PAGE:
Telecenters in peri-urban areas. Though in absolute terms there were not much difference in usage rates amongst women and men, difference could be seen in how the telecenters were used and what values they assigned to them. For instance, women used the telecenters as ways to meet people, as ways to socialize. There were also differences in patterns of access and utilization in relation to age, education and income.
Fantsuam’s Zittnet Service — Nigeria’s first Community Wireless Network
To increase female uptake of the Internet, especially in rural areas.
Coverage of signal was not the issue, but hardware and high costs of bandwidth. Still, even if coverage was good, women had to travel to the centers, and this was a barrier for uptake, as also was low literacy levels.
Maybe it’s not about a wireless network, but embedding this project into a wider one aimed to reduce poverty by supporting rural female farmers. Besides, there is a clear preference towards voice communication over written, and SMS over the Internet.
In distressful situations, women can send an SMS that is received by 5 institutions. Besides reporting of harassment and direct action by the authorities, these messages can be aggregated and thus infer patterns and profiles where harassment and distress are more likely to happen.
Why ICT4D (for women)?
- ICTs can provide access to resources and contribution to income, knowledge, etc.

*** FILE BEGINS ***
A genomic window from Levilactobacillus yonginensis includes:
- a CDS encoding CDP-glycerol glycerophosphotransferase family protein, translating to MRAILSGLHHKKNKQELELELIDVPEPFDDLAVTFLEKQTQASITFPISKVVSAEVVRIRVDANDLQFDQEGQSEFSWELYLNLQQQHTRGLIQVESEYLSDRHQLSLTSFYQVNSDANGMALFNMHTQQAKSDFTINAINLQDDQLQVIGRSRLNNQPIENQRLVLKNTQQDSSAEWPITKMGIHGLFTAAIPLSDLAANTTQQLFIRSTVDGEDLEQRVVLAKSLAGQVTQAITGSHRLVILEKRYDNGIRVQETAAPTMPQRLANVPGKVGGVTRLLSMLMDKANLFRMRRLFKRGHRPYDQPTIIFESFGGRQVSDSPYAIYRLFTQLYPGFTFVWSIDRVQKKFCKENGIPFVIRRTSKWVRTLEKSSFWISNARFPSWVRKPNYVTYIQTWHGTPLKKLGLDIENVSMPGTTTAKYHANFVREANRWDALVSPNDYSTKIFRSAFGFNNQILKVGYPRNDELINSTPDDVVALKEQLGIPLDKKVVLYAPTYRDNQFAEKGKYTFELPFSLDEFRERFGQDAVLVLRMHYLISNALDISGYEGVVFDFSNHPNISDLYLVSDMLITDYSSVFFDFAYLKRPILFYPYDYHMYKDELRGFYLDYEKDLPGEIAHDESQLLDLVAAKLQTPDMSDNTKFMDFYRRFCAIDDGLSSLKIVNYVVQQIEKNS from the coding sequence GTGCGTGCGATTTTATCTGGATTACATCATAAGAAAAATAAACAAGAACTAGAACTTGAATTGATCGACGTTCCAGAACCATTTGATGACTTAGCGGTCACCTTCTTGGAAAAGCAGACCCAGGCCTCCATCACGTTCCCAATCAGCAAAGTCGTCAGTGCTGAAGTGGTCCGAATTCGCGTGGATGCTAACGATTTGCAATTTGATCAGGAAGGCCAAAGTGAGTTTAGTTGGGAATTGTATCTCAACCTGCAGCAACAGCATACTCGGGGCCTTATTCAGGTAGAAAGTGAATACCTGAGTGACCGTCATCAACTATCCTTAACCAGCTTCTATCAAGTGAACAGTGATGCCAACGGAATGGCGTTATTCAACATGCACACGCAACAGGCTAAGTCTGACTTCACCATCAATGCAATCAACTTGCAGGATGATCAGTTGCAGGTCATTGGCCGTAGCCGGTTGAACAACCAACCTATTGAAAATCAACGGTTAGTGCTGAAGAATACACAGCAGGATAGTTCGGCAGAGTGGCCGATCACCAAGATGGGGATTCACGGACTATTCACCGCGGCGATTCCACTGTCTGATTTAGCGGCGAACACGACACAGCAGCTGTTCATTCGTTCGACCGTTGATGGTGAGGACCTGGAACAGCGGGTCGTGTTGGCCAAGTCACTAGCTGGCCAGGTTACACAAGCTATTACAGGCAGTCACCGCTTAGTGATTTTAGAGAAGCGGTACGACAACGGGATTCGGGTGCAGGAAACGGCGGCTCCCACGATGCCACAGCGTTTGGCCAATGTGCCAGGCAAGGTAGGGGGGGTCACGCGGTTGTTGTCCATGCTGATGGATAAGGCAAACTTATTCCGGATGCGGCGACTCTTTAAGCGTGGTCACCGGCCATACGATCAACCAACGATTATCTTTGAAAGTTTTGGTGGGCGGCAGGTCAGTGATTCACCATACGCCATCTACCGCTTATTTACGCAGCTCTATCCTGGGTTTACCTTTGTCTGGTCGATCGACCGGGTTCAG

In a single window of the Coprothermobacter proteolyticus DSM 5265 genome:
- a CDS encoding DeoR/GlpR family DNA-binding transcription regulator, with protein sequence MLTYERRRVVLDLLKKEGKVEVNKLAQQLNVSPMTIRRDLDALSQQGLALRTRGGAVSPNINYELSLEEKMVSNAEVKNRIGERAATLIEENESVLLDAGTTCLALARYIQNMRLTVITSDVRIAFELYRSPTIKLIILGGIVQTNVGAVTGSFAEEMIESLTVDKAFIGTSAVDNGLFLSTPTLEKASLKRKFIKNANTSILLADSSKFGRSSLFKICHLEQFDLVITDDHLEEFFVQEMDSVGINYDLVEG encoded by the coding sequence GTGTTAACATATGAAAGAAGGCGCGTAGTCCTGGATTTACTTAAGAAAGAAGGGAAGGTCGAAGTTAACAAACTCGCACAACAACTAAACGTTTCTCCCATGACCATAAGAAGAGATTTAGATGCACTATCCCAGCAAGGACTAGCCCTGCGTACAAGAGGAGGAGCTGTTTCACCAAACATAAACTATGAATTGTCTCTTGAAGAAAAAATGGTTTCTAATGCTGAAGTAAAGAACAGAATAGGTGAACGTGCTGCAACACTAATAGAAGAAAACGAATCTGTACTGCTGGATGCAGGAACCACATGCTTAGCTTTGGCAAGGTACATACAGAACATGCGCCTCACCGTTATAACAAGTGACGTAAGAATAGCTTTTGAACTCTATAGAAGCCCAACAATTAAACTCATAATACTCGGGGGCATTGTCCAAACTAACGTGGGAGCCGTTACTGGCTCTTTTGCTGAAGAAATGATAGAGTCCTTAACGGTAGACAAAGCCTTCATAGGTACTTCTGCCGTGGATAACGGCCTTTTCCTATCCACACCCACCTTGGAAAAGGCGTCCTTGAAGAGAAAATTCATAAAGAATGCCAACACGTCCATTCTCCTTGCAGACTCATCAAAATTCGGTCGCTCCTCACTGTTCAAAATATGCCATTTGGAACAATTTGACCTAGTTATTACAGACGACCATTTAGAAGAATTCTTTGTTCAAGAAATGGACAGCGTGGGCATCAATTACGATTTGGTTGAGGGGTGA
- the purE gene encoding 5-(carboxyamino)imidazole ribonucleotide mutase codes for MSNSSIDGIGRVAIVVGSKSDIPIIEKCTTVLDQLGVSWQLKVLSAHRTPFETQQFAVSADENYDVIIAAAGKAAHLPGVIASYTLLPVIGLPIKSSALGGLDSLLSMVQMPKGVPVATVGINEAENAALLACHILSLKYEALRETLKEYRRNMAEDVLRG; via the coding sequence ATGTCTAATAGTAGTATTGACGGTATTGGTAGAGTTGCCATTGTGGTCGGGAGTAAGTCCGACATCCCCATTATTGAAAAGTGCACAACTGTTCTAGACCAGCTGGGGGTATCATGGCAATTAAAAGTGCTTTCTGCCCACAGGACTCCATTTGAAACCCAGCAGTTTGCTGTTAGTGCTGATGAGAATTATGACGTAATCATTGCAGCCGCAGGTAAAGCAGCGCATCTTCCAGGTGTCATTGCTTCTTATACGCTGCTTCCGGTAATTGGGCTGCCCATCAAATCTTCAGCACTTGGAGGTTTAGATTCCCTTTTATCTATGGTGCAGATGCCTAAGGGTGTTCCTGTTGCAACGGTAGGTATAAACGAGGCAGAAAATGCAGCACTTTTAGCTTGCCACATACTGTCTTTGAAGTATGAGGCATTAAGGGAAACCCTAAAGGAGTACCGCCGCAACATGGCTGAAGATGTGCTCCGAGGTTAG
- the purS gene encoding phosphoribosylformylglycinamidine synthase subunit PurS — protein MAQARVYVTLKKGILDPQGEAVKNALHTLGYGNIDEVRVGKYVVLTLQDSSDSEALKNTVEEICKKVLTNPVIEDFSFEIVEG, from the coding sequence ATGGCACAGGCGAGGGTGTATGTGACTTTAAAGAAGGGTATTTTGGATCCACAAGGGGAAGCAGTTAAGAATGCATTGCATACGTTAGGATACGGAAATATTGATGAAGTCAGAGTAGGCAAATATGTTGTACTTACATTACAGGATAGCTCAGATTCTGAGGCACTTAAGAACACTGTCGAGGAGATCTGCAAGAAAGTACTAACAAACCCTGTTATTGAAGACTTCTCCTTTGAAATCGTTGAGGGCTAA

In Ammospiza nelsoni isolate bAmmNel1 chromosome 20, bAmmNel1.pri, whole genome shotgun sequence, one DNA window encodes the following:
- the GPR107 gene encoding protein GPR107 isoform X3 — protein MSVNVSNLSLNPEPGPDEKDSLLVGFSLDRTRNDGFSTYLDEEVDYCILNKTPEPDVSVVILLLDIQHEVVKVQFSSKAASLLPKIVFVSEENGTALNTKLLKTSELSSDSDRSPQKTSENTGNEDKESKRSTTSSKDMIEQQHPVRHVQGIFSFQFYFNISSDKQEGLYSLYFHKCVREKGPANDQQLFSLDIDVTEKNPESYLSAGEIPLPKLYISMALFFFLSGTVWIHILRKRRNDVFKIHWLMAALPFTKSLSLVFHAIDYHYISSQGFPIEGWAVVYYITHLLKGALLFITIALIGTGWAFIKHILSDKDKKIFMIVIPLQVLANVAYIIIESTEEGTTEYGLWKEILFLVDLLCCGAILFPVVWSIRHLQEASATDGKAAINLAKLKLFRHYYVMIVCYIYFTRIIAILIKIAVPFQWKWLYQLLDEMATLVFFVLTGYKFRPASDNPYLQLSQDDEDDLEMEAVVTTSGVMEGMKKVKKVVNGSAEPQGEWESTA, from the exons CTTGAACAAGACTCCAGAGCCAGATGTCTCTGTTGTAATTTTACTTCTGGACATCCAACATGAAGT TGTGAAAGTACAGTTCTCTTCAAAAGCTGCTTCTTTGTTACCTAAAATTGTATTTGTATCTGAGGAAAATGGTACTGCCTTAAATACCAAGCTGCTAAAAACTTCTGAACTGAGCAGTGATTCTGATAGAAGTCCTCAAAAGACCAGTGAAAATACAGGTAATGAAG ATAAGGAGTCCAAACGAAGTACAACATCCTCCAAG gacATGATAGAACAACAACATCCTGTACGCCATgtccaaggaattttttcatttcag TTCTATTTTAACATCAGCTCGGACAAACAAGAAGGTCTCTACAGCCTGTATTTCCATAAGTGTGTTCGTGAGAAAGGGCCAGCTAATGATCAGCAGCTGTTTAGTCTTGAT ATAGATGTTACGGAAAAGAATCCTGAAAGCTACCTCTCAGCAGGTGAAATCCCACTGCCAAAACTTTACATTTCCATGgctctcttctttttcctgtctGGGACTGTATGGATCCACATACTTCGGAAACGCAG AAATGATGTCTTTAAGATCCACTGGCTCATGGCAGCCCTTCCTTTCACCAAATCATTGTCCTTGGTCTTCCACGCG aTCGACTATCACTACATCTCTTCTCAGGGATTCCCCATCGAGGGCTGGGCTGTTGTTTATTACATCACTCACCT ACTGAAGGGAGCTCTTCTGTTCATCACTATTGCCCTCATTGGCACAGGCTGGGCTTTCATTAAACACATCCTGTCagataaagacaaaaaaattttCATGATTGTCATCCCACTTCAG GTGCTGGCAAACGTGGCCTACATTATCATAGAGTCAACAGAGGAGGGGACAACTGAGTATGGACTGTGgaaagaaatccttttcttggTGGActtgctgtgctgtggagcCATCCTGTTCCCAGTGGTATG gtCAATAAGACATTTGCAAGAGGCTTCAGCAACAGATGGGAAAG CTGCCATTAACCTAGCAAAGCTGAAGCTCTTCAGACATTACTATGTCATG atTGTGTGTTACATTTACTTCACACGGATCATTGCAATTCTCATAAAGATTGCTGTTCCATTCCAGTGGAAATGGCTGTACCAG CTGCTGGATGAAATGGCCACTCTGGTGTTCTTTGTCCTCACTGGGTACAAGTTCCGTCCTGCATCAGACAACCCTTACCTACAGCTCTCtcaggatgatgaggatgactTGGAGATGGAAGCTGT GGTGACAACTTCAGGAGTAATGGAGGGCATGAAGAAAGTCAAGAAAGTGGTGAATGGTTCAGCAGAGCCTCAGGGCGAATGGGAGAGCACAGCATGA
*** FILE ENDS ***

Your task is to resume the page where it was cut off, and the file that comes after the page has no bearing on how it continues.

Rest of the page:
- Indirect impact of ICT4D and access to income, knowledge, education, etc. on self-confidence and self-esteem. ICT4Ds have an impact on empowerment, in changing relationships, in agency.
- Emergence of new roles (of women).
- Changes in relationships
Why gender evaluation in ICT4D?
- Evidence of change in gender roles and relations can be used for more gender sensitive policies and programmes.
- Evaluations contribute to developing benchmarks and indicators for gender equality in ICT
- Developing capacity in gender evaluation (and gender planning) is a key contributing factor in mainstreaming gender in ICT for development
Q & A
Q: What’s the general procedure for such projects? A: There are mentors that capacitate evaluation facilitators through workshops, and then an evaluation plan is developed together with all the members of the partnership working on the project. Online spaces are created (e.g. with Ning) to support interaction and network creation.
Assumpció Guasch: It’s easier to work about gender evaluation if the promoters — especially governments — of ICT4D projects already have some gender awareness. Another issue is knowing the ICT Sector and the Industry, what’s the legal framework they’re facing. And it is also important knowing what are the technological issues that are crucial in these projects.